Warning

UXarray currently only supports mapping data variables that are mapped to each face. Variables that reside on the corner nodes or edges are currently not supported for visualization.

gdf_data = uxds["psi"].to_geodataframe()
gdf_data
geometry psi
0 MultiPolygon([[[-45.0, -35.26438903808594, -42... 1.351317
1 MultiPolygon([[[-42.0, -36.61769485473633, -39... 1.330915
2 MultiPolygon([[[-39.0, -37.852420806884766, -3... 1.310140
3 MultiPolygon([[[-36.0, -38.973445892333984, -3... 1.289056
4 MultiPolygon([[[-33.0, -39.98556900024414, -30... 1.267717
... ... ...
5395 MultiPolygon([[[147.3314971923828, 43.07368087... 0.733539
5396 MultiPolygon([[[144.1993408203125, 42.01158142... 0.712085
5397 MultiPolygon([[[141.0996856689453, 40.83760452... 0.690883
5398 MultiPolygon([[[138.03317260742188, 39.5490798... 0.669989
5399 MultiPolygon([[[135.0, 38.143314361572266, 132... 0.649467

5400 rows × 2 columns

Challenges with Representing Geoscience Data as Geometries#

When we convert to a GeoDataFrame, we internally represent the surface of a sphere as a collection of polygons over a 2D projection. However, this leads to issues around the Antimeridian (180 degrees east or west) where polygons are incorrectly constructed and have incorrect geometries. When constructing the GeoDataFrame, UXarray detects and corrects any polygon that touches or crosses the antimeridian. An array of indices of these faces can be accessed as part of the Grid object.

Antimeridian Visual
uxds.uxgrid.antimeridian_face_indices
array([1814, 1844, 1874, 1904, 1934, 1964, 1994, 2024, 2054, 2084, 2114,
       2144, 2174, 2204, 2234, 2264, 2294, 2324, 2354, 2384, 2414, 2444,
       2474, 2504, 2534, 2564, 2594, 2624, 2654, 2684, 3615, 3645, 3675,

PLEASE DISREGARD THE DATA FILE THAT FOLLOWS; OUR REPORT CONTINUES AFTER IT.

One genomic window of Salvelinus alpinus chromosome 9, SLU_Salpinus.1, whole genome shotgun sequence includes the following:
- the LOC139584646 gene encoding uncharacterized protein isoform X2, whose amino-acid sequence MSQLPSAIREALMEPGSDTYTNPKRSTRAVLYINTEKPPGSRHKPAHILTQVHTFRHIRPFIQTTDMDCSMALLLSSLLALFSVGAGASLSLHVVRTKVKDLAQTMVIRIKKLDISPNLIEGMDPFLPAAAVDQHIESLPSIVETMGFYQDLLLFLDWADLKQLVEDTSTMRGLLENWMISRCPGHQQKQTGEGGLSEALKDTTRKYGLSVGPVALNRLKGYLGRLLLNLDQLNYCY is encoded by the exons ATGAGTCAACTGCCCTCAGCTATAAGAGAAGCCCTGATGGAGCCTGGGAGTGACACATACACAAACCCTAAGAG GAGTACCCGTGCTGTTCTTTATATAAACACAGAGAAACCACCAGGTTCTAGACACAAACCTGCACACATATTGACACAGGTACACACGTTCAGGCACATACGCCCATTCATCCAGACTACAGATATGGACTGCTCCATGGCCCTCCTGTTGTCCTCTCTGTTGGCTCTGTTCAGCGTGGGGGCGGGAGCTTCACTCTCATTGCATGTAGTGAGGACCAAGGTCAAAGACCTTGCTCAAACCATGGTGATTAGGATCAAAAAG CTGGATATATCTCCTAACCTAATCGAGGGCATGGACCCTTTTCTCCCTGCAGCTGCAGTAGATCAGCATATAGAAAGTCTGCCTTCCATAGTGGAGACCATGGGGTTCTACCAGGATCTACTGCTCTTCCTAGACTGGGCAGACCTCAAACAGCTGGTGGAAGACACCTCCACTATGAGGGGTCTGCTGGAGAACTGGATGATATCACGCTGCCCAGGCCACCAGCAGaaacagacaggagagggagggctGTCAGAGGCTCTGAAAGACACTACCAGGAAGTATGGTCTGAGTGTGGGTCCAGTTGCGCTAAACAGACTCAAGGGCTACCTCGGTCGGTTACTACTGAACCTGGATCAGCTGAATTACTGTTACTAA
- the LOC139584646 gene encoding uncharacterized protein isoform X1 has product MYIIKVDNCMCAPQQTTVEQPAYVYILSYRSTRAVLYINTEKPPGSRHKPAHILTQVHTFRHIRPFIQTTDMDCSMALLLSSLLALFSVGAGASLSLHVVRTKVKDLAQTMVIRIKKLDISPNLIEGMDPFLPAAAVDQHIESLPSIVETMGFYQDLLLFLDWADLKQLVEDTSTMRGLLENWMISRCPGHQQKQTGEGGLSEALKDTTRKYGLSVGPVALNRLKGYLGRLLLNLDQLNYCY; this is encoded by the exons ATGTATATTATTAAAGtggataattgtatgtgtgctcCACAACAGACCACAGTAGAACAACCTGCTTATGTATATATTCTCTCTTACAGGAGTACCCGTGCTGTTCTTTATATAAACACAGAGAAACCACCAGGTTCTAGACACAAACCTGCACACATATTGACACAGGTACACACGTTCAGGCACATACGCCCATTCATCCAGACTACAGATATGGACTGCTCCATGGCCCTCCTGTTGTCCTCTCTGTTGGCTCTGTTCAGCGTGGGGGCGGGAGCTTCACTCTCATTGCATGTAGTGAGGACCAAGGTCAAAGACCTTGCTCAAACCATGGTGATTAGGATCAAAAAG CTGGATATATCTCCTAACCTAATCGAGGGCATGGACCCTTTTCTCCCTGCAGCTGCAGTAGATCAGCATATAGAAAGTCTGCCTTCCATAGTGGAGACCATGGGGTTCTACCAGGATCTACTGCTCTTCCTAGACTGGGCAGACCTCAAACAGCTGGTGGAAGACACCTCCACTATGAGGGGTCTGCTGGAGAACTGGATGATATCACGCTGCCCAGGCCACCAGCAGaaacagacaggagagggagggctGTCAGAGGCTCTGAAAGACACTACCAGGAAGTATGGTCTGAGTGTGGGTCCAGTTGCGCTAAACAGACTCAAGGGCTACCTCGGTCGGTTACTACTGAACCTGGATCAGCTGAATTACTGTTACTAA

3705, 3735, 3765, 3795, 3825, 3855, 3885, 3915, 3945, 3975, 4005,
       4034, 4035, 4964, 4965, 4995, 5025, 5055, 5085, 5115, 5145, 5175,
       5205, 5235, 5265, 5295, 5325, 5355, 5385])

Taking a look at one of these faces that crosses or touches the antimeridian, we can see that it’s split across the antimeridian and represented as a MultiPolygon, which allows us to properly render this two dimensional grid.

gdf_data.geometry[uxds.uxgrid.antimeridian_face_indices[0]]
MultiPolygon([[[180.0, -42.0, 177.0, -41.96092987060547, 177.0, -44.96071243286133, 180.0, -45.0, 180.0, -42.0]], [[-180.0, -45.0, -180.0, -45.0, -180.0, -42.0, -180.0, -42.0, -180.0, -45.0]]])

For more details about the algorithm used for splitting these polygons, see the Antimeridian Python Package, which we use internally for correcting polygons on the antimeridian.

Visualizing Geometries#

The next sections will show how the GeoDataFrame representing our unstructured grid can be used with hvPlot and GeoViews to generate visualizations. Examples using both the matplotlib and bokeh backends are shown, with bokeh examples allowing for interactive plots.

Nodes#

# use matplotlib backend for rendering
hv.extension("matplotlib")

plot_kwargs = {
    "size": 6.0,
    "xlabel": "Longitude",
    "ylabel": "Latitude",
    "coastline": True,
    "width": 1600,
    "title": "Node Plot (Matplotlib Backend)",
}


gdf_grid.hvplot.points(**plot_kwargs)
# use bokeh backend for rendering
hv.extension("bokeh")

plot_kwargs = {
    "s": 1.0,
    "xlabel": "Longitude",
    "ylabel": "Latitude",
    "coastline": True,
    "frame_width": 700,
    "title": "Node Plot (Bokeh Backend)",
}

gdf_grid.hvplot.points(**plot_kwargs)